Ah, it feels like home. The Christmas tree was the first to go up, the beds are made and the fire has been roaring. Somehow, I’ve been able to keep the house mostly tidy, but I think I’m attributing that to the fact that we’ve spent less than half of our waking hours IN the house. I am so happy to be settling in to our farm house, and farm life, but let me suggest that moving the week before Christmas is not the best plan. In our case, it was mostly unavoidable. Lease terms and home rental legalities reigned in our decisions, but honestly?….
Sparing the rant, the past two weeks have been fueled by coffee and support from the incredible people in my life, including Sterling, my threenager. Yes, he has had his moments and napping has been sparse but I’m genuinely impressed with how well he has handled this extreme change in life style, and how much he is thriving! I shouldn’t be so surprised, but it’s been a joy watching him love this new season of life as much as I do.
We’ve overcome impressively low temperatures and serious snowfall on moving day, maintaining a 40 hour work/preschool week while adding in about half of our committed farm chores, last minute Christmas shopping and gift crafting, Staying up until all hours of the morning to finish the days’s “to-do” list, all while navigating life in a new town. It’s been awesome to see what I am capable of in an adaptive capacity, and has revealed strength in an area I should have been expecting to be challenged. I’ve learned a lot about myself, and its only been 12 days.
The end of December is a naturally reflective time of year. I do my best to live a thankful life and have found this wild, busy season to still be overwhelmed with things, moments, and people to be thankful for. In this moment I am incredibly thankful for learning to go to bed even if I haven’t put that rewarding check mark next to every task on my list for the day. Personal fact, I have a hard time going to sleep before tidying my room. Most nights, if I haven’t already, I’ll even make my bed before crawling in. I’m not so uptight about everything, but one of my quirks is obsessively tidying my room. I’ve even come to appreciate letting go of that.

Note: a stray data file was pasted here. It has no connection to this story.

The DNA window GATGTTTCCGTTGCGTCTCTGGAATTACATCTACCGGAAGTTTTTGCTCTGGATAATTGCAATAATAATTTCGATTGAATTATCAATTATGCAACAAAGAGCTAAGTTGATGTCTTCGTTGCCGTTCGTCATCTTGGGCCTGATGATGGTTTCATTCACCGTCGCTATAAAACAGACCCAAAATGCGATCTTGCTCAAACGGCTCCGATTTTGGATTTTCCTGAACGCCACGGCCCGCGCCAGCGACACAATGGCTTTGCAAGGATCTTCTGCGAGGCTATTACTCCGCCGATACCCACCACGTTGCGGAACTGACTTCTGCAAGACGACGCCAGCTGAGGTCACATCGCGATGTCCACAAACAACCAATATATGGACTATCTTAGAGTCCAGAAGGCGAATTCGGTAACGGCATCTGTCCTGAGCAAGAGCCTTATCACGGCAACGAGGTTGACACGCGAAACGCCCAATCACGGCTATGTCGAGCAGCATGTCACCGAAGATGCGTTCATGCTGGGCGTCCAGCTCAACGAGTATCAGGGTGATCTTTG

In learning to stretch my adaptability, I’ve discovered a deeper thankfulness for the serenity prayer, and applying it a little more practically (as opposed to theoretically) to my life. Parenthood, and adulthood alike, demand people take more responsibility in life and I think I’ve been mistaking that as demand to be in control. I do not have control, nor do I need to take control of many aspects of life. I believe that to be a vital differentiation. Control puts the outcome of all things on your shoulders while responsibility only requires you to manage how you respond to the world and events around you. Many things are outside my control, but I can take responsibility for how I respond to those things and stop holding myself accountable to the things in which I have no sway anyway.
Danny Silk speaks about relationships in his teaching called Loving On Purpose and it struck me when he said, in regards to a parent responding harshly to a child’s poor choice,
” you say, “I do this because I love you” but that’s not true. You’re doing it because you want to control me.”
Two days later, I should have remembered this a little better, but thankfully I have someone I love to gently remind me.
Sterling was eating cereal for a quick snack before a VERY late attempt at a nap. I was exhausted and wanted a nap myself. I sat on the couch while he finished up and as his hunger was quickly appeased he turned into his over-tired-silly-self. He started shoving his whole face into the bowl and looking up at Alex and I with the drippiest milk goatee and cheerio ‘stache I have EVER seen…. The grin on his face was adorable but my exhaustion lead me to tired-plea with him to stop goofing around, making a mess, and just eat. Without missing a beat Alex leans over and kindly reminds me to let him be 3.
I supposed in this situation I could have (and would have) tried to control Sterling, and hurry him off to a nap. I guarantee it would have led to a stressful fight toward the bed and absolutely no nap. Instead, we laughed at his silly personality, celebrated his goofiness and then he bounced off to a brief nap. I had no business controlling him, nor do I want to teach him that he should be controlled. I did take responsibility for how I responded, and turns out, we all had a better day for it. I wanted a peaceful surrounding, and went about it by trying to control my son, when instead I was much more successful by instead taking responsibility for my reaction, my inside world.
“If you put a pauper in a palace he will turn the palace into a prison. If you put a prince in into a prison he will turn the prison into a palace. That’s the story of Joseph. You always reproduce the environment around that you cultivate within you. ”
– Kris Vallotton
There is so much more to that quote, but for now, I’ll leave it at this.